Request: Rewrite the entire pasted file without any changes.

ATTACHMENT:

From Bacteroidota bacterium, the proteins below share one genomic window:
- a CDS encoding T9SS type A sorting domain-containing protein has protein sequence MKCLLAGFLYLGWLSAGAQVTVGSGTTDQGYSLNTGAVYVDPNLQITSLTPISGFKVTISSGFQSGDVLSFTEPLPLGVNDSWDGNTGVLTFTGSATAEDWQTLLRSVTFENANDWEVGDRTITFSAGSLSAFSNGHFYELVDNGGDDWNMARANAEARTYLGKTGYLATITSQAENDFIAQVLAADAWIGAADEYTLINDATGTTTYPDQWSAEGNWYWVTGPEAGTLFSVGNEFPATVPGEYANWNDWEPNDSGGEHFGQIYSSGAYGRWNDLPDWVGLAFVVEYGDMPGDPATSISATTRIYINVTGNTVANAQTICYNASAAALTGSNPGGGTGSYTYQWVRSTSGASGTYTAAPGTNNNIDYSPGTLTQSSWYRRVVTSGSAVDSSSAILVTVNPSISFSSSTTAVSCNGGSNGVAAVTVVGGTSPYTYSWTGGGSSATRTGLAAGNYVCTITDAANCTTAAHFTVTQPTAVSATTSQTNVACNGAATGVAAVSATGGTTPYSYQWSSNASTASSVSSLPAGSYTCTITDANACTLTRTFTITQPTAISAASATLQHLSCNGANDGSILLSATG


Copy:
From Bacteroidota bacterium, the proteins below share one genomic window:
- a CDS encoding T9SS type A sorting domain-containing protein has protein sequence MKCLLAGFLYLGWLSAGAQVTVGSGTTDQGYSLNTGAVYVDPNLQITSLTPISGFKVTISSGFQSGDVLSFTEPLPLGVNDSWDGNTGVLTFTGSATAEDWQTLLRSVTFENANDWEVGDRTITFSAGSLSAFSNGHFYELVDNGGDDWNMARANAEARTYLGKTGYLATITSQAENDFIAQVLAADAWIGAADEYTLINDATGTTTYPDQWSAEGNWYWVTGPEAGTLFSVGNEFPATVPGEYANWNDWEPNDSGGEHFGQIYSSGAYGRWNDLPDWVGLAFVVEYGDMPGDPATSISATTRIYINVTGNTVANAQTICYNASAAALTGSNPGGGTGSYTYQWVRSTSGASGTYTAAPGTNNNIDYSPGTLTQSSWYRRVVTSGSAVDSSSAILVTVNPSISFSSSTTAVSCNGGSNGVAAVTVVGGTSPYTYSWTGGGSSATRTGLAAGNYVCTITDAANCTTAAHFTVTQPTAVSATTSQTNVACNGAATGVAAVSATGGTTPYSYQWSSNASTASSVSSLPAGSYTCTITDANACTLTRTFTITQPTAISAASATLQHLSCNGANDGSILLSATG